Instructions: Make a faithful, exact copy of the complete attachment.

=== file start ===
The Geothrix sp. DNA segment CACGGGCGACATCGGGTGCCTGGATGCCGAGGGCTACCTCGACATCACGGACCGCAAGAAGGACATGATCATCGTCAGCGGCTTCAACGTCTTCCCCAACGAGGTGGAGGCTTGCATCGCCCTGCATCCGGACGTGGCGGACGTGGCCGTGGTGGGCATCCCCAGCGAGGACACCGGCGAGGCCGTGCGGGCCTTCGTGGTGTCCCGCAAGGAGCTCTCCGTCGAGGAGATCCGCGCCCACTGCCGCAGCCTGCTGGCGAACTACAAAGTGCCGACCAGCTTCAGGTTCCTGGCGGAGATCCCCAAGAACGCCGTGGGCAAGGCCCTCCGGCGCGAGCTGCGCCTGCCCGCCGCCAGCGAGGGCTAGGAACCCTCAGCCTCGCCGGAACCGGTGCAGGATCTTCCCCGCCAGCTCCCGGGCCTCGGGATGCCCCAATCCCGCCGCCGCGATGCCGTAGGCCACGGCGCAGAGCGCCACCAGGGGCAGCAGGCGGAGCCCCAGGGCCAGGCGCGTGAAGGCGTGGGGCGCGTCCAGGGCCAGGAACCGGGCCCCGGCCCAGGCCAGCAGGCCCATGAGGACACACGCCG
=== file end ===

The Geothrix sp. DNA segment CACGGGCGACATCGGGTGCCTGGATGCCGAGGGCTACCTCGACATCACGGACCGCAAGAAGGACATGATCATCGTCAGCGGCTTCAACGTCTTCCCCAACGAGGTGGAGGCTTGCATCGCCCTGCATCCGGACGTGGCGGACGTGGCCGTGGTGGGCATCCCCAGCGAGGACACCGGCGAGGCCGTGCGGGCCTTCGTGGTGTCCCGCAAGGAGCTCTCCGTCGAGGAGATCCGCGCCCACTGCCGCAGCCTGCTGGCGAACTACAAAGTGCCGACCAGCTTCAGGTTCCTGGCGGAGATCCCCAAGAACGCCGTGGGCAAGGCCCTCCGGCGCGAGCTGCGCCTGCCCGCCGCCAGCGAGGGCTAGGAACCCTCAGCCTCGCCGGAACCGGTGCAGGATCTTCCCCGCCAGCTCCCGGGCCTCGGGATGCCCCAATCCCGCCGCCGCGATGCCGTAGGCCACGGCGCAGAGCGCCACCAGGGGCAGCAGGCGGAGCCCCAGGGCCAGGCGCGTGAAGGCGTGGGGCGCGTCCAGGGCCAGGAACCGGGCCCCGGCCCAGGCCAGCAGGCCCATGAGGACACACGCCG